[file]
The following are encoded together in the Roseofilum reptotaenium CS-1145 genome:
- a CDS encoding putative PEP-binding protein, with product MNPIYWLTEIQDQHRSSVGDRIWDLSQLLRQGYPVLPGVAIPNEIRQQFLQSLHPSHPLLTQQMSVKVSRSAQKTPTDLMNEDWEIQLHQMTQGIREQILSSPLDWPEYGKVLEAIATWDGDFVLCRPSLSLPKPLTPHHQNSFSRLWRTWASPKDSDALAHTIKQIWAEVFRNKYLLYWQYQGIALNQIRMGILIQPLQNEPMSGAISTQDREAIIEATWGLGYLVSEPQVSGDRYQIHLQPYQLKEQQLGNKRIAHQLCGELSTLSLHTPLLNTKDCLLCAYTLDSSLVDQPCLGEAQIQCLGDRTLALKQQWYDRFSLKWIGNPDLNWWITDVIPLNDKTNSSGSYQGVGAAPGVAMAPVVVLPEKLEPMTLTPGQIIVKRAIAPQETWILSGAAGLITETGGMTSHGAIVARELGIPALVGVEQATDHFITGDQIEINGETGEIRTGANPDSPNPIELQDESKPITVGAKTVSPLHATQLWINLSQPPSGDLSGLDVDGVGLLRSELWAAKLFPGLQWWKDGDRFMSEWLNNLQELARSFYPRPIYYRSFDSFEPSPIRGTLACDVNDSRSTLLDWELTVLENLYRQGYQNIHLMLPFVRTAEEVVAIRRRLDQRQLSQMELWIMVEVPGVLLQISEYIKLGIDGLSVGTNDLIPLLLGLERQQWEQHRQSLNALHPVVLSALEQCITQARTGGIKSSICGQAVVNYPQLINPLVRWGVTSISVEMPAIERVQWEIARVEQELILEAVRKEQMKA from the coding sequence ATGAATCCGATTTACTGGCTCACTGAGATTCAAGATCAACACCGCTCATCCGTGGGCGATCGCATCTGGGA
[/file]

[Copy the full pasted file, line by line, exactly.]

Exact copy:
The following are encoded together in the Roseofilum reptotaenium CS-1145 genome:
- a CDS encoding putative PEP-binding protein, with product MNPIYWLTEIQDQHRSSVGDRIWDLSQLLRQGYPVLPGVAIPNEIRQQFLQSLHPSHPLLTQQMSVKVSRSAQKTPTDLMNEDWEIQLHQMTQGIREQILSSPLDWPEYGKVLEAIATWDGDFVLCRPSLSLPKPLTPHHQNSFSRLWRTWASPKDSDALAHTIKQIWAEVFRNKYLLYWQYQGIALNQIRMGILIQPLQNEPMSGAISTQDREAIIEATWGLGYLVSEPQVSGDRYQIHLQPYQLKEQQLGNKRIAHQLCGELSTLSLHTPLLNTKDCLLCAYTLDSSLVDQPCLGEAQIQCLGDRTLALKQQWYDRFSLKWIGNPDLNWWITDVIPLNDKTNSSGSYQGVGAAPGVAMAPVVVLPEKLEPMTLTPGQIIVKRAIAPQETWILSGAAGLITETGGMTSHGAIVARELGIPALVGVEQATDHFITGDQIEINGETGEIRTGANPDSPNPIELQDESKPITVGAKTVSPLHATQLWINLSQPPSGDLSGLDVDGVGLLRSELWAAKLFPGLQWWKDGDRFMSEWLNNLQELARSFYPRPIYYRSFDSFEPSPIRGTLACDVNDSRSTLLDWELTVLENLYRQGYQNIHLMLPFVRTAEEVVAIRRRLDQRQLSQMELWIMVEVPGVLLQISEYIKLGIDGLSVGTNDLIPLLLGLERQQWEQHRQSLNALHPVVLSALEQCITQARTGGIKSSICGQAVVNYPQLINPLVRWGVTSISVEMPAIERVQWEIARVEQELILEAVRKEQMKA from the coding sequence ATGAATCCGATTTACTGGCTCACTGAGATTCAAGATCAACACCGCTCATCCGTGGGCGATCGCATCTGGGA